|Tokyo International Court|
The Tokyo International Court was appointed by the supreme commander for the Allied powers, General Douglas MacArthur, to implement the terms of surrender for Japan in World War II. Also known as the International Military Tribunal for the Far East (IMTFE), it held proceedings from 1946 to 1948 at Ichigaya, the hilltop headquarters of the Japanese armed forces during the war.
The accused were divided into three categories: Class A included those accused of crimes against peace, that is, planning, initiating, and waging aggressive war; class B included those accused of violating the laws of war; and class C referred to those accused of committing, with orders from above, torture, enslavement, and other crimes against humanity.
The IMTFE at Tokyo tried only class A war criminals. Indictments were served against 28 out of 80 suspects in this category. Among them were four former prime ministers, three former foreign ministers, four former war ministers, two former navy ministers, six former generals, two former ambassadors, and three former economic and financial leaders. Others included an ideologue, an imperial adviser, a colonel, and an admiral.
Trials of class B and class C suspects were held by military commissions of the Allied powers, individually and sometimes jointly, across Asia. From 1945 until 1951, about 2,000 trials were held by the United States, the Netherlands, France, China, Australia, and Britain. In these trials, 920 Japanese were executed and 3,000 were sentenced. Thousands were released with the end of the occupation of Japan in 1952.
In Tokyo, the IMTFE sentenced 16 of the defendants to life imprisonment, seven to death by hanging, and two to varying lengths of time in prison. Of the remaining three, two had died of natural causes, and one was declared mentally unfit to stand trial.
The prosecution proved that Japan's domestic politics had been controlled by militarists since the 1920s; that they had conspired, initiated, and waged aggressive war against China, the United States, Britain, and the Soviet Union; and that they had inflicted and condoned violence against prisoners of war and innocent civilians. An appendix to the indictment named 47 treaties, protocols, and international agreements that Japan had violated.
The defense comprised a team of U.S. attorneys and Japanese lawyers. Chief defense counsel captain Beverly Coleman resigned during the trial. Japanese-American lawyer George Yamaoka took on a leadership role thereafter.
The defense challenged the legality of the tribunal, arguing that it imposed ex post facto law on the defendants in the form of crimes against peace and crimes against humanity, that judges drawn from Allied nations could not guarantee a fair trial for the defendants, and that Japan's war had been in self-defense after suffering from economic embargo.
The prosecution rebutted the arguments, and the bench dismissed these motions by the defense. The bench comprised 11 judges, one each from the United States, Canada, Britain, France, the Netherlands, the Soviet Union, Australia, New Zealand, China, the Philippines, and India. Sir William Webb, then chief justice of the supreme court of Queensland in Australia, was president of the tribunal.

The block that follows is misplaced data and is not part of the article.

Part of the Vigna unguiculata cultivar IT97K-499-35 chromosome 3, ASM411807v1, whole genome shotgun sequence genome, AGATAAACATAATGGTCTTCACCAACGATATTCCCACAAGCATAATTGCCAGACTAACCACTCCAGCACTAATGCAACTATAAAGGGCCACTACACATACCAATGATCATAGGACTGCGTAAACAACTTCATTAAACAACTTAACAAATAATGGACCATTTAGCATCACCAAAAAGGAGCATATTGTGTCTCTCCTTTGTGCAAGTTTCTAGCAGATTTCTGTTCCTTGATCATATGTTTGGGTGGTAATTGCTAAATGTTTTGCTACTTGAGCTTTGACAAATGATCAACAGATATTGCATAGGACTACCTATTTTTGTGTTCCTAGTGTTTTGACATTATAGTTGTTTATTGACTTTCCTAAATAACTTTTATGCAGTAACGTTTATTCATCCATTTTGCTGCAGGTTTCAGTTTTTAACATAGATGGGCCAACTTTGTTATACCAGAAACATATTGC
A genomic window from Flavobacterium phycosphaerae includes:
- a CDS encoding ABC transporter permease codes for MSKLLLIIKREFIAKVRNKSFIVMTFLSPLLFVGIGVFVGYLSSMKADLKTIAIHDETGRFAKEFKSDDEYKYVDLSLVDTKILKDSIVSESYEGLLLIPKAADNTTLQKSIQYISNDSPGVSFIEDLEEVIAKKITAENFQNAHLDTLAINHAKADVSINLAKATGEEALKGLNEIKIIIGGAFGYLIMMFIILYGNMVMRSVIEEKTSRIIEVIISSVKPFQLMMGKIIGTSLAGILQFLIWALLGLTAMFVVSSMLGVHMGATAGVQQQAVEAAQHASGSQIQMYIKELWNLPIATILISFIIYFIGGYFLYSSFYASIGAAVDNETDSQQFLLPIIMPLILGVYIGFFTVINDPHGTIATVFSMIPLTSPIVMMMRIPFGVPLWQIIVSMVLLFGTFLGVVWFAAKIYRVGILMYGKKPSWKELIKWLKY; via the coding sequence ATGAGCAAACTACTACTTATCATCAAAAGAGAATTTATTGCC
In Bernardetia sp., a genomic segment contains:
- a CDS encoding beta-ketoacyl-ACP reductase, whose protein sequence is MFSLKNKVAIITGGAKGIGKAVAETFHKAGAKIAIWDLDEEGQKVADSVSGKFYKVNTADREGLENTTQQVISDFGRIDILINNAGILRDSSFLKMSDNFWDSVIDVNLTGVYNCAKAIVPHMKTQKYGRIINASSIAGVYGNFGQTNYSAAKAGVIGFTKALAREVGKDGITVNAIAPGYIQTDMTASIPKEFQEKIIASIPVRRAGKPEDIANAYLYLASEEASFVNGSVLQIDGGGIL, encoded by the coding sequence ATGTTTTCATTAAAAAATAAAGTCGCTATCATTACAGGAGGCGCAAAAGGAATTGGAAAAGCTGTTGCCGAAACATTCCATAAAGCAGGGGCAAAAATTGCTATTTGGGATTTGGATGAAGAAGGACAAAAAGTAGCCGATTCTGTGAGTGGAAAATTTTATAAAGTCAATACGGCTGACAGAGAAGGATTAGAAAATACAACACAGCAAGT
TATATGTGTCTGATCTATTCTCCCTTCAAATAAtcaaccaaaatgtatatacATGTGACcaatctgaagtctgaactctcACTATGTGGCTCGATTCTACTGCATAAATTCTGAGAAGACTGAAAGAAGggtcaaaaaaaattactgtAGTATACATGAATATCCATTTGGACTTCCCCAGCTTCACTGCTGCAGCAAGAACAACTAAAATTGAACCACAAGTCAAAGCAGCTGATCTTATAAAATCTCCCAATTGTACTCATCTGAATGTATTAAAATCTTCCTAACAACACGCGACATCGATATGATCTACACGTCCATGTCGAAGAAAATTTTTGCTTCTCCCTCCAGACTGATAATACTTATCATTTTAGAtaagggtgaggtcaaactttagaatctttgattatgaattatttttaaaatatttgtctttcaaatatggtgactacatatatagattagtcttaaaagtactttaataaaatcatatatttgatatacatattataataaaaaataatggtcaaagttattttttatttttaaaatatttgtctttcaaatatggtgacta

Over the course of the trial, there were 419 witnesses, 779 depositions and affidavits, and 4,336 exhibits. Both in its proceedings and in its judgment, the IMTFE was influenced by the precedent set by the international court at Nuremberg, which had tried war criminals of Nazi Germany in 1945–46.
The bench at the IMTFE arrived at its decisions on the basis of a majority vote. The majority decision on the judgment was signed by nine of the 11 judges. The defense appealed to General MacArthur, who upheld the sentences. The defense appealed again, this time to the U.S. Supreme Court, which voted to hear the case but on review decided it had no jurisdiction.
The Tokyo trial had important consequences. It served as a vital source of information to the Japanese people about the machinations of military cliques and financial interests within prewar and wartime governments. It formally acknowledged Japan's crimes in the war and laid the basis for vast changes in Japan's new constitution and foreign policy.
Though evidence of atrocities committed by Japanese soldiers in the rape of Nanjing, the Bataan death march, construction of the Burma-Siam railway, and the rape of Manila horrified observers, the trial humanized the nation, as it became clear that ordinary people had been ignorant of the atrocities.
The Tokyo trial has been subject to multiple criticisms. On the one hand, from the point of view of victims of Japan's wartime policies, particularly China and Korea, the IMTFE elided issues such as the emperor's responsibility for the war, Japan's suspected biological weapons program, and the sexual slavery of "comfort women" because the United States needed Japan as an ally in the rapidly emerging cold war. On the other hand, according to some scholars, the trial had no basis in existing law at that time.
For Japanese ultranationalists, it was punishment for Japan's challenge to "liberate" Asia from European imperialism. The Tokyo trial was seen as "victor's justice" because the United States was not brought to account for dropping atomic bombs on Hiroshima and Nagasaki in August 1945.